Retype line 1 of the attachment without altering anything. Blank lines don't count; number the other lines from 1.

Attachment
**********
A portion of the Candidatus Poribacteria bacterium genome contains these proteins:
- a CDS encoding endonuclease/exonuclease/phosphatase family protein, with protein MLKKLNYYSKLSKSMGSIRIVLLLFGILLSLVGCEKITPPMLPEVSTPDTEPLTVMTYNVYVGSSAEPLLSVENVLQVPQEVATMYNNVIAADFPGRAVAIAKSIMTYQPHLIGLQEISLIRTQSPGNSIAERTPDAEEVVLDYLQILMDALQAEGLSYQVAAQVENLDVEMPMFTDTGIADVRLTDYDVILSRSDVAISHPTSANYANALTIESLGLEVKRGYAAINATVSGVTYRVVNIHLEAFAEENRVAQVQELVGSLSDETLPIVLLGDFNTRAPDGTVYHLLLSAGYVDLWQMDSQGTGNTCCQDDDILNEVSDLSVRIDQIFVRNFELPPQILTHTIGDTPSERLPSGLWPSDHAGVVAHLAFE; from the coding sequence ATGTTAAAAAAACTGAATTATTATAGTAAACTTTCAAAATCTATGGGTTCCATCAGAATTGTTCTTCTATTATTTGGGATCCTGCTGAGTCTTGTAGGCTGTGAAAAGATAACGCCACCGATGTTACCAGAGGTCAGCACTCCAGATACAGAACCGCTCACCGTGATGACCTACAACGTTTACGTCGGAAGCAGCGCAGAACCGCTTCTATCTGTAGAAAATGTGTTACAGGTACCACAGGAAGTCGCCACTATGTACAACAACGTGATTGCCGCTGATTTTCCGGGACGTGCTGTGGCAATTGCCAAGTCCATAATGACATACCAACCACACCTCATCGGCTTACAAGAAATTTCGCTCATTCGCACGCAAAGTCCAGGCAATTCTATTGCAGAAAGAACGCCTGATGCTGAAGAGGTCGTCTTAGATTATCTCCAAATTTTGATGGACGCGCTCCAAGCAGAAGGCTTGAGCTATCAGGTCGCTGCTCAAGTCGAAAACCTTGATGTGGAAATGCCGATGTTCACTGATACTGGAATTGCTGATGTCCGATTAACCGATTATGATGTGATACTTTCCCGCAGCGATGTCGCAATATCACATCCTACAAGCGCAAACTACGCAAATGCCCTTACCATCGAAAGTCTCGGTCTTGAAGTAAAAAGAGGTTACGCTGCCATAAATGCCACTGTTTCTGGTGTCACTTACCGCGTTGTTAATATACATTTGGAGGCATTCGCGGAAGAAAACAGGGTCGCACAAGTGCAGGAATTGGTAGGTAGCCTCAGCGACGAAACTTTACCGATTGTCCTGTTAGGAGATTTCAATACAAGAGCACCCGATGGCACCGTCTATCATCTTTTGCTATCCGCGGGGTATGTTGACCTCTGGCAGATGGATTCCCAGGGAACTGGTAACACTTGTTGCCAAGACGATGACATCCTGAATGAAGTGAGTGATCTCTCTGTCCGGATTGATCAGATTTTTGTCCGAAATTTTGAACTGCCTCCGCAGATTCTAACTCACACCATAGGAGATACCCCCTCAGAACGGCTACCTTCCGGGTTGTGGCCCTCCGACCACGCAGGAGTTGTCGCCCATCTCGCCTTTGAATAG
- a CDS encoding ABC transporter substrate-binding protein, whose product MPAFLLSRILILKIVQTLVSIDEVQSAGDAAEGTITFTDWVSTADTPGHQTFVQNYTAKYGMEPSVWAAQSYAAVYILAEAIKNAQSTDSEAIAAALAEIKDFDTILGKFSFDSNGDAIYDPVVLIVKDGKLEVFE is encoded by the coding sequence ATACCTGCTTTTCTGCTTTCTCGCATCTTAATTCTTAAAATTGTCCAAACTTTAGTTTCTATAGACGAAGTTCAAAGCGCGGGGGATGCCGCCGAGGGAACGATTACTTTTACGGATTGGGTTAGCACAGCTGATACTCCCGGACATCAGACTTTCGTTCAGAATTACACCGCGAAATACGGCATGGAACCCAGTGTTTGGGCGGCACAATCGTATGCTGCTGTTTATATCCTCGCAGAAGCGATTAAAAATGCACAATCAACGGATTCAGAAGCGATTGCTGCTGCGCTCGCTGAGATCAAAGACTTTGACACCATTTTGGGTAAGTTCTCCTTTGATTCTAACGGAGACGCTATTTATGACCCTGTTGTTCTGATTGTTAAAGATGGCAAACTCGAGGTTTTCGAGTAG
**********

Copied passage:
A portion of the Candidatus Poribacteria bacterium genome contains these proteins: